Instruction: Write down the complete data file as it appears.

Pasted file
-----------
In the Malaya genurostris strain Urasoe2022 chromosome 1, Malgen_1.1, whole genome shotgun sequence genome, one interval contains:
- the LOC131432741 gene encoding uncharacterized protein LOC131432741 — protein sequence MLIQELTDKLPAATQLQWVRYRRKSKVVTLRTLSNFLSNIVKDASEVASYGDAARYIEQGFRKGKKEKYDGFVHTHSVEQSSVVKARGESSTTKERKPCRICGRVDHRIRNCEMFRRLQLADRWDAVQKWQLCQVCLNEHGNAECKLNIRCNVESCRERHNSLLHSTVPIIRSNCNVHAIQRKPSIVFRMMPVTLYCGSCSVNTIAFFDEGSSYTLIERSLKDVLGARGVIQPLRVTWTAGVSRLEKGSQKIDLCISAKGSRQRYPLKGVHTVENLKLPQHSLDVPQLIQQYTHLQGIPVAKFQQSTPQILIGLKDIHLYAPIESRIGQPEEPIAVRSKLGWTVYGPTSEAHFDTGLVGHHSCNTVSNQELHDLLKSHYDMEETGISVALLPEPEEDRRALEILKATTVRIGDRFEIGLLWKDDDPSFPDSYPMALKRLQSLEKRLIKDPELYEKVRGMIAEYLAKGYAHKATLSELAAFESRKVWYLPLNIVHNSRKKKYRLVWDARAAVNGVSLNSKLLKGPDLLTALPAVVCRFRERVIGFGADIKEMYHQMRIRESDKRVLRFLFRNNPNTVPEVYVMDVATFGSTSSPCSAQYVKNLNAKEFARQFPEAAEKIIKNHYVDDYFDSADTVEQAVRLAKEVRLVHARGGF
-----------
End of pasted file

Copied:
In the Malaya genurostris strain Urasoe2022 chromosome 1, Malgen_1.1, whole genome shotgun sequence genome, one interval contains:
- the LOC131432741 gene encoding uncharacterized protein LOC131432741 — protein sequence MLIQELTDKLPAATQLQWVRYRRKSKVVTLRTLSNFLSNIVKDASEVASYGDAARYIEQGFRKGKKEKYDGFVHTHSVEQSSVVKARGESSTTKERKPCRICGRVDHRIRNCEMFRRLQLADRWDAVQKWQLCQVCLNEHGNAECKLNIRCNVESCRERHNSLLHSTVPIIRSNCNVHAIQRKPSIVFRMMPVTLYCGSCSVNTIAFFDEGSSYTLIERSLKDVLGARGVIQPLRVTWTAGVSRLEKGSQKIDLCISAKGSRQRYPLKGVHTVENLKLPQHSLDVPQLIQQYTHLQGIPVAKFQQSTPQILIGLKDIHLYAPIESRIGQPEEPIAVRSKLGWTVYGPTSEAHFDTGLVGHHSCNTVSNQELHDLLKSHYDMEETGISVALLPEPEEDRRALEILKATTVRIGDRFEIGLLWKDDDPSFPDSYPMALKRLQSLEKRLIKDPELYEKVRGMIAEYLAKGYAHKATLSELAAFESRKVWYLPLNIVHNSRKKKYRLVWDARAAVNGVSLNSKLLKGPDLLTALPAVVCRFRERVIGFGADIKEMYHQMRIRESDKRVLRFLFRNNPNTVPEVYVMDVATFGSTSSPCSAQYVKNLNAKEFARQFPEAAEKIIKNHYVDDYFDSADTVEQAVRLAKEVRLVHARGGF